What About Bob
Looking back, there were four things that shaped my work over the past forty eight years:
(1) As an undergraduate in 1969, Dr. Ralph Lewis challenged me to identify and fine-tune the essential core principles of what was consistently effective in my work. He encouraged me to describe them in simple terms that led to practical application. This has become part of my way of thinking and has been particularly helpful in counseling, training, and teaching.
(2) I began and have continued a daily meditation practice since 1972. This helped me develop a capacity for perceptual and mental flexibility and clarity. It helped me to develop the capacity to recognize when my thinking was not going a helpful direction and to shift focus in order to understand a larger picture and relevant details more clearly.
These two experiences made it easier to identify core issues and concerns and develop solutions that fit the situation and the people involved.
(3) I learned from my patients and students as well as day-to-day experience. Viewing my work and life as an ongoing learning and improvement process helped me learn humility and to realize that each person has unique gifts and potential that can be realized with proper support and opportunities. Developing a habit of regularly reflecting on what worked and how, as well as what didn’t work and why forged the foundation my career. The core principles and concepts I use are open to question and revision even though, for the most part, they have remained consistent over time.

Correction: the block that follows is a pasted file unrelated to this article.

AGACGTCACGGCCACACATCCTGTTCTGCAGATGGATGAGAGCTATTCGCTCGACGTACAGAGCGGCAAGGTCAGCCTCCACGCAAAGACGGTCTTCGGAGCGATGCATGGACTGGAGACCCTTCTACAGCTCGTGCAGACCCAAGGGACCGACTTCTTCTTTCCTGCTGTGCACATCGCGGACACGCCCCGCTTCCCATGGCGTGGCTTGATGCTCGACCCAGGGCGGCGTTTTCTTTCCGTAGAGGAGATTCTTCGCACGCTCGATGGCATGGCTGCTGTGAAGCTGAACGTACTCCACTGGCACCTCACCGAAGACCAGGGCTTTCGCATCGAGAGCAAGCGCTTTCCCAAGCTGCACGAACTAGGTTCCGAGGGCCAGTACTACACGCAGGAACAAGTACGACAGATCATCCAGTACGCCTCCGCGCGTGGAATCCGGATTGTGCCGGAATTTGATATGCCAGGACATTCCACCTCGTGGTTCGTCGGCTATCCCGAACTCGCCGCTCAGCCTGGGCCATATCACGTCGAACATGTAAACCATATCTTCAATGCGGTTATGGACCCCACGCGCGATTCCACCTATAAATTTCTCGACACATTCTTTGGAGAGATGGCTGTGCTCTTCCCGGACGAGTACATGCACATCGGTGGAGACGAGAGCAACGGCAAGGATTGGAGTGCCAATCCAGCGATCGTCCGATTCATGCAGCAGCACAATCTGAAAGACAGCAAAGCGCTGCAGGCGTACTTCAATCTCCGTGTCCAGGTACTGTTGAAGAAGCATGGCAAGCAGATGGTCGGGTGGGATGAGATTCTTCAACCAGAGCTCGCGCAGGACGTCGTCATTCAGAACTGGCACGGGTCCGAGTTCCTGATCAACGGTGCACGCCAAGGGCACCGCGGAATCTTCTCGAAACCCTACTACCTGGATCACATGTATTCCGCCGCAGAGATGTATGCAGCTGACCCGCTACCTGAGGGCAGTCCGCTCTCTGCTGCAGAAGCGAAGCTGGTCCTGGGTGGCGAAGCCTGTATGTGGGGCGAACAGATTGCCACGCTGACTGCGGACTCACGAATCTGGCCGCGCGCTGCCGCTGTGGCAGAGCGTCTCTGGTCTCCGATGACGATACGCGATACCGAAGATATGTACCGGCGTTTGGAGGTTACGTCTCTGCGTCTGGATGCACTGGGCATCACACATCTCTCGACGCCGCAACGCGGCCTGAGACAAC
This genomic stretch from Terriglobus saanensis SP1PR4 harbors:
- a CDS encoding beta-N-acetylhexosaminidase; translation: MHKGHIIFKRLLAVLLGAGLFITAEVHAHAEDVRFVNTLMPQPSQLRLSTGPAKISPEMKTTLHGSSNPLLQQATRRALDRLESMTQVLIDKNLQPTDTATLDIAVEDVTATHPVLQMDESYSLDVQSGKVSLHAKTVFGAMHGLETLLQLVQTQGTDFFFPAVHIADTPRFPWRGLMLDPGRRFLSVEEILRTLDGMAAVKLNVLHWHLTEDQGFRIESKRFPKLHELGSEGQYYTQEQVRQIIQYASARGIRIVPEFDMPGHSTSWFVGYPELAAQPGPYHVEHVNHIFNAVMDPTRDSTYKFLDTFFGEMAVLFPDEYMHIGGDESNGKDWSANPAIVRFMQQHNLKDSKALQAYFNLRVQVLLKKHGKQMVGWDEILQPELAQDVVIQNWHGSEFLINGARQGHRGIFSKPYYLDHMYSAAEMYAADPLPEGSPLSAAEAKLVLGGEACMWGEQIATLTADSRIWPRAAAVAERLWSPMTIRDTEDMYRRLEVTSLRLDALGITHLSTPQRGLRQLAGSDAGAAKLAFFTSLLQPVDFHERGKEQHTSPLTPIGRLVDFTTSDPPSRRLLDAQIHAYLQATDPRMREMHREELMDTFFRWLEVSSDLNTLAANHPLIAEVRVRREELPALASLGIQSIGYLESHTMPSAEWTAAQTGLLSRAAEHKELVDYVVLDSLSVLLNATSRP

(4) Learning about the effect of breathing and patterns of chronic muscle tension on mental and emotional functioning in the early 1970’s focused my work on simple, practical approaches that were consistently effective and could be easily learned and practiced. Stopping the build up of tension and gradually resolving patterns of tension greatly facilitated my understanding of the interaction between mind, body and emotion and made it much easier for my patients and students to understand and resolve mental and emotional concerns.
I recognized that restoring natural breathing and resolving chronic tension had a significant effect on the state of mind and emotion while working with people who had problems with violence at residential facilities in the 1970’s. I continued this focus when I began counseling a few years later and found it particularly helpful to people diagnosed with anxiety and Post Traumatic Stress Disorder.
I studied the anatomy and physiology associated with breathing and, whenever my approach didn’t seem to have the desired effect, worked on identifying and working through obstacles. Over a number of years, it became clear that a specific rhythmic movement of the diaphragm appeared to directly stimulate the parasympathetic nervous system and that this played a key role in resolving symptoms of every mental health diagnoses. This became a core component of my work and I found it to be consistently helpful to thousands of students and patients over the past thirty five years.
My most significant learning experiences came from working with people who had been diagnosed as profoundly and severely mentally impaired in the late 1970’s and early ‘80’s and with the patrons and volunteers of the Hard Times Café (HTC), an empowerment program for disadvantaged persons that I founded and facilitated from 1991 through 1999.